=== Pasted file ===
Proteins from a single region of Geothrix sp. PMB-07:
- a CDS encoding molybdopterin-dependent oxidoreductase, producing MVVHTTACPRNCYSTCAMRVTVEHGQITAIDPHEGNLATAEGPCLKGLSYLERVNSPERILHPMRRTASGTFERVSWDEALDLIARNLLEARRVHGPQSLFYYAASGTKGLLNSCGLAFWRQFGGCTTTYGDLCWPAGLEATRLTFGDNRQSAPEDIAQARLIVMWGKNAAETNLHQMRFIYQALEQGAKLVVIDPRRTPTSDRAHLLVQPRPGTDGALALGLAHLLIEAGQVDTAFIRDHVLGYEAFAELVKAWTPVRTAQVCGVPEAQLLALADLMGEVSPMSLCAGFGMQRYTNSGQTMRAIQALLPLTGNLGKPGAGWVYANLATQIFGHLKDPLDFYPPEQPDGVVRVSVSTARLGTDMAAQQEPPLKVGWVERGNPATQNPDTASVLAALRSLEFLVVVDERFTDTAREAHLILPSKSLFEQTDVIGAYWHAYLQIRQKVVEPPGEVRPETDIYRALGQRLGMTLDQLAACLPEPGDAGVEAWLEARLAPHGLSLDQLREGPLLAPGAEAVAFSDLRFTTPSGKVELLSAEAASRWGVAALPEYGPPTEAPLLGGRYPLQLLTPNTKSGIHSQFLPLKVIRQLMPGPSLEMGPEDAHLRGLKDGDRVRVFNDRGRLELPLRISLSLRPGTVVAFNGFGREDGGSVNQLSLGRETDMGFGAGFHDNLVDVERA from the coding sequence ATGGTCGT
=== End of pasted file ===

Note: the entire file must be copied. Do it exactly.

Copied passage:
Proteins from a single region of Geothrix sp. PMB-07:
- a CDS encoding molybdopterin-dependent oxidoreductase, producing MVVHTTACPRNCYSTCAMRVTVEHGQITAIDPHEGNLATAEGPCLKGLSYLERVNSPERILHPMRRTASGTFERVSWDEALDLIARNLLEARRVHGPQSLFYYAASGTKGLLNSCGLAFWRQFGGCTTTYGDLCWPAGLEATRLTFGDNRQSAPEDIAQARLIVMWGKNAAETNLHQMRFIYQALEQGAKLVVIDPRRTPTSDRAHLLVQPRPGTDGALALGLAHLLIEAGQVDTAFIRDHVLGYEAFAELVKAWTPVRTAQVCGVPEAQLLALADLMGEVSPMSLCAGFGMQRYTNSGQTMRAIQALLPLTGNLGKPGAGWVYANLATQIFGHLKDPLDFYPPEQPDGVVRVSVSTARLGTDMAAQQEPPLKVGWVERGNPATQNPDTASVLAALRSLEFLVVVDERFTDTAREAHLILPSKSLFEQTDVIGAYWHAYLQIRQKVVEPPGEVRPETDIYRALGQRLGMTLDQLAACLPEPGDAGVEAWLEARLAPHGLSLDQLREGPLLAPGAEAVAFSDLRFTTPSGKVELLSAEAASRWGVAALPEYGPPTEAPLLGGRYPLQLLTPNTKSGIHSQFLPLKVIRQLMPGPSLEMGPEDAHLRGLKDGDRVRVFNDRGRLELPLRISLSLRPGTVVAFNGFGREDGGSVNQLSLGRETDMGFGAGFHDNLVDVERA from the coding sequence ATGGTCGT